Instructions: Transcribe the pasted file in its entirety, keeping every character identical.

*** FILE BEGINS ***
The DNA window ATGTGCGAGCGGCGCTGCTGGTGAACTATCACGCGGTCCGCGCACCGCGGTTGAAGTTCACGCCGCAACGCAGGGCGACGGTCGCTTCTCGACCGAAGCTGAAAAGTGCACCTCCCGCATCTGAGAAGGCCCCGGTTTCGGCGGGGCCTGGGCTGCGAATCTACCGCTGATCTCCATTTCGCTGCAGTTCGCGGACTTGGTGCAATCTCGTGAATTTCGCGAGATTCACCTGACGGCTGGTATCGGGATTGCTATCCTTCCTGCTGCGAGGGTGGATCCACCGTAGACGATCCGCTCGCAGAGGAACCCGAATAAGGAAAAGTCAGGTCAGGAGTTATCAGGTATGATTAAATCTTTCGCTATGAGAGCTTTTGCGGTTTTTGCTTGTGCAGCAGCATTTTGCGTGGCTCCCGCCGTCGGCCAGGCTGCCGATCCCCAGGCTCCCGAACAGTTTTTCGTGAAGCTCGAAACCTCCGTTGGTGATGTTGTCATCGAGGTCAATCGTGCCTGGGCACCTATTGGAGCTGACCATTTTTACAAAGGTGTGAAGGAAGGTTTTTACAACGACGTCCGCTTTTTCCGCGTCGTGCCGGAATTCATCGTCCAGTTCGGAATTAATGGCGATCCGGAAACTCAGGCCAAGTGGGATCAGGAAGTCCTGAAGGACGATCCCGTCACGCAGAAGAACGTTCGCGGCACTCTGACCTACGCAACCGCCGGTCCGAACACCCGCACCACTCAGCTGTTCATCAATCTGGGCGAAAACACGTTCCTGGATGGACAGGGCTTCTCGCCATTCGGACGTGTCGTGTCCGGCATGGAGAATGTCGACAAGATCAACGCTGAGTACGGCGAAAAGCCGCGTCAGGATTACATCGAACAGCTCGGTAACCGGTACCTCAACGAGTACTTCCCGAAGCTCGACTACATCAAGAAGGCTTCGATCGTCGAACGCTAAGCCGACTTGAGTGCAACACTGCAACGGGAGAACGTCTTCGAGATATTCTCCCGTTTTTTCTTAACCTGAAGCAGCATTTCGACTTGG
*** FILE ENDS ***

The DNA window ATGTGCGAGCGGCGCTGCTGGTGAACTATCACGCGGTCCGCGCACCGCGGTTGAAGTTCACGCCGCAACGCAGGGCGACGGTCGCTTCTCGACCGAAGCTGAAAAGTGCACCTCCCGCATCTGAGAAGGCCCCGGTTTCGGCGGGGCCTGGGCTGCGAATCTACCGCTGATCTCCATTTCGCTGCAGTTCGCGGACTTGGTGCAATCTCGTGAATTTCGCGAGATTCACCTGACGGCTGGTATCGGGATTGCTATCCTTCCTGCTGCGAGGGTGGATCCACCGTAGACGATCCGCTCGCAGAGGAACCCGAATAAGGAAAAGTCAGGTCAGGAGTTATCAGGTATGATTAAATCTTTCGCTATGAGAGCTTTTGCGGTTTTTGCTTGTGCAGCAGCATTTTGCGTGGCTCCCGCCGTCGGCCAGGCTGCCGATCCCCAGGCTCCCGAACAGTTTTTCGTGAAGCTCGAAACCTCCGTTGGTGATGTTGTCATCGAGGTCAATCGTGCCTGGGCACCTATTGGAGCTGACCATTTTTACAAAGGTGTGAAGGAAGGTTTTTACAACGACGTCCGCTTTTTCCGCGTCGTGCCGGAATTCATCGTCCAGTTCGGAATTAATGGCGATCCGGAAACTCAGGCCAAGTGGGATCAGGAAGTCCTGAAGGACGATCCCGTCACGCAGAAGAACGTTCGCGGCACTCTGACCTACGCAACCGCCGGTCCGAACACCCGCACCACTCAGCTGTTCATCAATCTGGGCGAAAACACGTTCCTGGATGGACAGGGCTTCTCGCCATTCGGACGTGTCGTGTCCGGCATGGAGAATGTCGACAAGATCAACGCTGAGTACGGCGAAAAGCCGCGTCAGGATTACATCGAACAGCTCGGTAACCGGTACCTCAACGAGTACTTCCCGAAGCTCGACTACATCAAGAAGGCTTCGATCGTCGAACGCTAAGCCGACTTGAGTGCAACACTGCAACGGGAGAACGTCTTCGAGATATTCTCCCGTTTTTTCTTAACCTGAAGCAGCATTTCGACTTGG